Excerpt: 'The Incomplete Dr. Hevernen' by Eli S. Evans


Photograph by Nathalie Merle

From These Bones:

Once more, the afternoon drifts. Hevernen tries to nap, this time without success, and instead ends up sitting on the back porch in the heat drinking a beer he found lying on its side on the bottom shelf of the refrigerator. At half past six he takes the golf cart down past the swimming pool to the ballroom in Recreation Center One. The Stardust Strangers are already in full swing, well ahead of schedule, when he comes through the doors. Their singer looks nothing like Willie Nelson – he is portly and has short, thinning hair – but in the fashion of the country music icon wears a red bandana tied across his forehead and a black t-shirt underneath a denim vest. Against the wall opposite the band a potpourri of happy hour style snacks – mixed nuts in a punchbowl, stuffed olives, and a sweaty block of white cheddar cheese laid out like a luau pig on a bed of assorted crackers – has been spread atop a folding card table alongside two small plastic crocks packed with plastic knives and forks and, beside the cutlery crocks, a leaning stack of cocktail napkins. Men and women in golf and tennis clothes and various other leisure outfits of more questionable intent stand in clusters and sway, their eyes fixed on the band, while others dance slowly in pairs, measuring their steps to the loping rhythm of the music. Nobody seems to take particular notice of Hevernen, in his blue jeans and boots and plaid button-up – and approximately half the age of the rest of them – until he approaches the snack table, where a woman with a head of white hair sprayed into the shape of a helmet gazes at him long and hard before finally saying, “My God, what a good looking man you are.”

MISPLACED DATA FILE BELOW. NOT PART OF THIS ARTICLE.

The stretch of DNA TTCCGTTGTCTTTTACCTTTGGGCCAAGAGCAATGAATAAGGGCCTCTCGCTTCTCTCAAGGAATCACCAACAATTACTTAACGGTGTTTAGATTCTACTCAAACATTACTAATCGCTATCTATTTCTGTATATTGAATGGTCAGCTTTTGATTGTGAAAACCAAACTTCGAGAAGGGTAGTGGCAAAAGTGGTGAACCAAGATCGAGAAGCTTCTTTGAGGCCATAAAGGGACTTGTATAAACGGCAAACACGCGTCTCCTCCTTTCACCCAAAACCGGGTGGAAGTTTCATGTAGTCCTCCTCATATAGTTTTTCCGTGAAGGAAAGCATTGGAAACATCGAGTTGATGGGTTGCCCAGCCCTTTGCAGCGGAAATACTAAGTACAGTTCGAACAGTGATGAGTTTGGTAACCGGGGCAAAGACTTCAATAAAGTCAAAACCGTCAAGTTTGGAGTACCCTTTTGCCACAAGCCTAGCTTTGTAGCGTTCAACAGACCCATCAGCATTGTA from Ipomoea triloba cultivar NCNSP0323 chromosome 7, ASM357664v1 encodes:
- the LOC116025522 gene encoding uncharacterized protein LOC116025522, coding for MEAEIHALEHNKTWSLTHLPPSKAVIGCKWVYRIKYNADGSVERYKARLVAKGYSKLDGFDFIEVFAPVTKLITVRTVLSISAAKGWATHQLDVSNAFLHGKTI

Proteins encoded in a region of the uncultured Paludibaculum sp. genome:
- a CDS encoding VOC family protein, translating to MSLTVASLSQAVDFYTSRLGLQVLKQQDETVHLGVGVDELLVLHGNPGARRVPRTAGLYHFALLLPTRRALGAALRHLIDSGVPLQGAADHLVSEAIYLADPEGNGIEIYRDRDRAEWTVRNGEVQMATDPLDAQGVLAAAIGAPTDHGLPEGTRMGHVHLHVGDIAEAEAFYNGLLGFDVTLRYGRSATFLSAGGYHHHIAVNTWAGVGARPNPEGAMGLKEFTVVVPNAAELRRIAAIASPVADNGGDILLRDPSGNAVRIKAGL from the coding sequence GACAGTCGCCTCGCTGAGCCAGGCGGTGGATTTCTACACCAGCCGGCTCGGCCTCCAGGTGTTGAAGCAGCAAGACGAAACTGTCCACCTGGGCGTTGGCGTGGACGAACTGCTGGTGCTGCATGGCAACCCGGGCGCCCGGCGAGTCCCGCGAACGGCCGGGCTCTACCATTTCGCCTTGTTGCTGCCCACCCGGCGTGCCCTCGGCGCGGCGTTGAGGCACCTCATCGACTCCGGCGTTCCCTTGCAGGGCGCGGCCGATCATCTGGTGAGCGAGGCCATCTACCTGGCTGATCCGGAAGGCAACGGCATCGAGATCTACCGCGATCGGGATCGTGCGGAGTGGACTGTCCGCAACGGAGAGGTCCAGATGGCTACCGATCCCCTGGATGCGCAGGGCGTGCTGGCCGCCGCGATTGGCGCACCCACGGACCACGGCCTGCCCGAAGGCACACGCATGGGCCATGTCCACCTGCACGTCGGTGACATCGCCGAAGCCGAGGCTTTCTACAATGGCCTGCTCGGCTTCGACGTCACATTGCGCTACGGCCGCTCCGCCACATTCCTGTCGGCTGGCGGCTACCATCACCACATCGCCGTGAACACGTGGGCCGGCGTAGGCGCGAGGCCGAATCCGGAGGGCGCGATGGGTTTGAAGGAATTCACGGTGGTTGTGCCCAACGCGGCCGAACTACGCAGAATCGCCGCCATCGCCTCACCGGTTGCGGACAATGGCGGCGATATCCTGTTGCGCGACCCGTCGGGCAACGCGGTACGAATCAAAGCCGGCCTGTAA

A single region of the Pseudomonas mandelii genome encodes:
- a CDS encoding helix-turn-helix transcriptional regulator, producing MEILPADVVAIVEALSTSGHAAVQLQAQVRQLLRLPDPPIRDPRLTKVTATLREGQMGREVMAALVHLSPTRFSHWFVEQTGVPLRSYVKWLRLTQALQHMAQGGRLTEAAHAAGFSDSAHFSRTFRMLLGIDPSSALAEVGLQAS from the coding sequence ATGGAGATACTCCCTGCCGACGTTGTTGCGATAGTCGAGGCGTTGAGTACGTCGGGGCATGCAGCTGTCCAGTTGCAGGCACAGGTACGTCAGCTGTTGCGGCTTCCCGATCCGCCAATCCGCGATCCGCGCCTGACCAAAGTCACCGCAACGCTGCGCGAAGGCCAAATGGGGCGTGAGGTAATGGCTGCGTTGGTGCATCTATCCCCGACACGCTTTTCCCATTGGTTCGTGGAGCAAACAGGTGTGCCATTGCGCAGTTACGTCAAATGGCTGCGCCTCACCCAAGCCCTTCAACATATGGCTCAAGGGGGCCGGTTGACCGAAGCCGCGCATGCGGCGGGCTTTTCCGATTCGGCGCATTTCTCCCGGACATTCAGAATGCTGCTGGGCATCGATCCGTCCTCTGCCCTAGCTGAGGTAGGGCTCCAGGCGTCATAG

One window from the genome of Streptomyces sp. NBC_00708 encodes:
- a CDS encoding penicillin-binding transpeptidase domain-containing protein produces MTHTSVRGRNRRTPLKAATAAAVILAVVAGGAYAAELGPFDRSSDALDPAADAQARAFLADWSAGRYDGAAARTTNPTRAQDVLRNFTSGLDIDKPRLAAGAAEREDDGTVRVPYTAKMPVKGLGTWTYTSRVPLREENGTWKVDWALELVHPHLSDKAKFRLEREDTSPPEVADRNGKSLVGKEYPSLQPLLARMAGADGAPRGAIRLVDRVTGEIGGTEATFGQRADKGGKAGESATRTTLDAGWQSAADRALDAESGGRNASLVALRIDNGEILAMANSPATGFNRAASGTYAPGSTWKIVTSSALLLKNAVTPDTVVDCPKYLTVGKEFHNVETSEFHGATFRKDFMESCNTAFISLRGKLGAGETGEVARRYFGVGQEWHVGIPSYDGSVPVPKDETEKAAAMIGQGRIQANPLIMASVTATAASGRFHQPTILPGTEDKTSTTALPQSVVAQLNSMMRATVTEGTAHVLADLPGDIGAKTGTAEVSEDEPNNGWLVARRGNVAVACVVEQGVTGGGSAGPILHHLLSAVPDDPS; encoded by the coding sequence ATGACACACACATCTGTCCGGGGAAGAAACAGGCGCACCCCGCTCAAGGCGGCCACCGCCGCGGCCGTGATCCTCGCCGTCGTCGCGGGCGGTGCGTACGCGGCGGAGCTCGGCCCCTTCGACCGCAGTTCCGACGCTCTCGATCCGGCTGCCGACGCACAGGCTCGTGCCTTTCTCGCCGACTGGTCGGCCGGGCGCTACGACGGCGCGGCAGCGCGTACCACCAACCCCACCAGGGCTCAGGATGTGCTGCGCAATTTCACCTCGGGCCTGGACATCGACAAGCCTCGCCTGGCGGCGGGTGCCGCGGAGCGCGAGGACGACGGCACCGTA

“That’s very nice of you,” Hevernen says. “Have you considered getting your eyes checked?”

“Bullshit,” the woman says. “I tell it like it is. That’s always been my thing.”

Hevernen hacks free a hunk of cheddar with a stubby cheese knife, presses it against a square of cracker, and fits the combination into his mouth. Some of the olives are stuffed with red peppers and the others, he discovers, with lint-sized bits of brined tuna.

The Stardust Strangers play continuously, pausing between songs only long enough to sip from their glasses of water or soda and dab their foreheads with cocktail napkins. When, having thus sipped and dabbed at the end of one song Hevernen does not recognize, the bass player begins to blow the opening bars of the next on a harmonica retrieved from his back pocket, Hevernen feels a hand on the back of his shoulder. He turns to find the woman with the helmet of white hair standing behind him.

“Blue skies,” she says, holding her hand out. “My favorite.”

Hevernen slips an arm around her waist and the woman reaches up to rest her opposite hand on his shoulder, and like that they begin to dance together. The song is a simple one, comprising two spare verses and a refrain promising “Nothin’ but blue skies from now on.”